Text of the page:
Will Millennials Care About The CW’s ‘Archie’ Reboot?

Riverdale is network's biggest branding challenge yet

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As they try to break through the Peak TV glut and grab viewers, broadcast networks have been relying heavily on new shows based on popular intellectual property (IP), like Lethal Weapon, MacGyver and the upcoming Training Day and Taken. But The CW's new drama Riverdale—based on the Archie Comics characters—offers the season's most intriguing test as to whether IP can truly help launch a show, even if its intended audience will likely have very little knowledge of the source material.

Riverdale, which premieres Jan. 26, finds Archie, Betty, Veronica and Jughead entangled in racy storylines miles from the world of the squeaky-clean comics book, which launched in the '40s. The premiere episode alone features a murder, a hush-hush student/teacher affair and dark secrets galore.

"It's an interesting conundrum: the IP builds awareness, but if you're then changing too much of the DNA, are you risking pushing the audience away?" said executive producer Greg Berlanti, who was intrigued by the opportunity to mine the originality of the characters, which had made the Archie comics so successful. "What was interesting to us was how much can we bring it into a new generation."

While The CW's marketing campaigns for its other series based on comic books characters, including Berlanti's shows Arrow, The Flash and Supergirl, relied heavily on consumers' awareness of those characters, its Riverdale campaign doesn't reference Archie at all, aside from a few subtle Easter eggs. "We assumed that everyone we're reaching doesn't know who Archie is," said Rick Haskins, evp, marketing and digital programs. "Thank goodness we have the experience of [former CW hit] Gossip Girl; we know how to do these sexy, gossipy, pop-y things. That's really the playbook we're pulling from: more Gossip Girl than DC Comics."

To that end, as he looked to reach women 18-34, Haskins created five major spots, all featuring popular music. The campaign includes buys on musical.ly (the popular music video social network for tweens and teens), and for the first time ever for a CW show, VOD, to target the millennial audience on their preferred viewing platforms.

Despite the marketing campaign's millennial focus, The CW president Mark Pedowitz argued that the Archie brand does have some value to viewers. "The importance of the IP was it gives you a hook and something to tag it with; it started a dialogue that Archie was coming back," said Pedowitz, adding that The CW's audience isn't as young as one would guess: its linear median age is around 43 (though its digital median age is 20 years younger than that).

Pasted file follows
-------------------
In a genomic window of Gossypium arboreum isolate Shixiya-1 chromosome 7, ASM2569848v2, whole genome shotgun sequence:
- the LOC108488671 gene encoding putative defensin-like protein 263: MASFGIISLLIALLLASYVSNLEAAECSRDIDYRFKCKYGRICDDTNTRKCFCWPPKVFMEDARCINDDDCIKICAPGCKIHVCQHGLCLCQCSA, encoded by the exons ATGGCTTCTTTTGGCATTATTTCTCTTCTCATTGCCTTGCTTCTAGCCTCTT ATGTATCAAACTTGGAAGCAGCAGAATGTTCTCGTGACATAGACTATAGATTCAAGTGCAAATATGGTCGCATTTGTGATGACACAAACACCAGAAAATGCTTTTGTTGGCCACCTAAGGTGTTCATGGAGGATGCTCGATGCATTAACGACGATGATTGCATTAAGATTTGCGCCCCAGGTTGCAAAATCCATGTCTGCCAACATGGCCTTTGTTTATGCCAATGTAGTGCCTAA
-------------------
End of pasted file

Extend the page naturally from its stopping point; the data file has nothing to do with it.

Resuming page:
He expects at least some old-school Archie fans will be intrigued enough to give Riverdale a try. "If those people tune in and don't like it, at least they checked it out," said Pedowitz. "And if they tune in and like it, it gives this a different flavor." And given that Archie Comics has been given an edgy revamp in recent years, "the current readership will connect what they're reading to the show," said executive producer Sarah Schechter.

Buyers, meanwhile, are less interested in the value of Riverdale's IP than its potential to reach millennial woman (in the vein of Dawson's Creek and Gossip Girl, which defined The CW and its predecessor, The WB), given that the other programs targeting that demo, like Pretty Little Liars, are ending their runs, causing some of those viewers to seek out programming on other platforms. "Much of what they are offering on those other platforms isn't ad-supported, so this is a good contender in that space to speak to people," said Jill Isherwood, vp, associate director of broadcast research at GSD&M.

Ultimately, however, neither the network nor the show's producers are certain whether their Riverdale gamble will pay off. Said Berlanti, "We'll never really know if there's an audience base until we air it."

This story first appeared in the January 16, 2017 issue of Adweek magazine.

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@jasonlynch jason.lynch@adweek.com Jason Lynch is TV Editor at Adweek, overseeing trends, technology, personalities and programming across broadcast, cable and streaming video.